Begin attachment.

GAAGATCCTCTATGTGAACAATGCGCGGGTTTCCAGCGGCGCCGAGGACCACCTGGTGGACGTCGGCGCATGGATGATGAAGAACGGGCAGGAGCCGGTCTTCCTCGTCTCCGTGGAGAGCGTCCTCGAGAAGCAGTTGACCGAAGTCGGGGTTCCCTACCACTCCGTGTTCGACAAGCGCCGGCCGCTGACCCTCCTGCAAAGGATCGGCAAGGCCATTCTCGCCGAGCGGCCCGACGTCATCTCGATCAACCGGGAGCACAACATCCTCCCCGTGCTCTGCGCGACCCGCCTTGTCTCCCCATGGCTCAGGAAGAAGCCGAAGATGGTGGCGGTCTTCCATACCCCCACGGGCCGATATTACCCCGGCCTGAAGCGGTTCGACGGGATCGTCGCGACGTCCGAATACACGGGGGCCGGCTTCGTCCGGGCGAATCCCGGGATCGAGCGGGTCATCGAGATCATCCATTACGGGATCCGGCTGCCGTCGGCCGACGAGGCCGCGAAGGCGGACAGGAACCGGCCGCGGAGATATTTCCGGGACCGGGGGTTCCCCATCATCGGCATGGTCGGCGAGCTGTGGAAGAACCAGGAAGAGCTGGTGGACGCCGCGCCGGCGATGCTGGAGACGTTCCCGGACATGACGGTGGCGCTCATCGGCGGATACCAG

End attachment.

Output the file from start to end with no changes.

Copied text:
GAAGATCCTCTATGTGAACAATGCGCGGGTTTCCAGCGGCGCCGAGGACCACCTGGTGGACGTCGGCGCATGGATGATGAAGAACGGGCAGGAGCCGGTCTTCCTCGTCTCCGTGGAGAGCGTCCTCGAGAAGCAGTTGACCGAAGTCGGGGTTCCCTACCACTCCGTGTTCGACAAGCGCCGGCCGCTGACCCTCCTGCAAAGGATCGGCAAGGCCATTCTCGCCGAGCGGCCCGACGTCATCTCGATCAACCGGGAGCACAACATCCTCCCCGTGCTCTGCGCGACCCGCCTTGTCTCCCCATGGCTCAGGAAGAAGCCGAAGATGGTGGCGGTCTTCCATACCCCCACGGGCCGATATTACCCCGGCCTGAAGCGGTTCGACGGGATCGTCGCGACGTCCGAATACACGGGGGCCGGCTTCGTCCGGGCGAATCCCGGGATCGAGCGGGTCATCGAGATCATCCATTACGGGATCCGGCTGCCGTCGGCCGACGAGGCCGCGAAGGCGGACAGGAACCGGCCGCGGAGATATTTCCGGGACCGGGGGTTCCCCATCATCGGCATGGTCGGCGAGCTGTGGAAGAACCAGGAAGAGCTGGTGGACGCCGCGCCGGCGATGCTGGAGACGTTCCCGGACATGACGGTGGCGCTCATCGGCGGATACCAG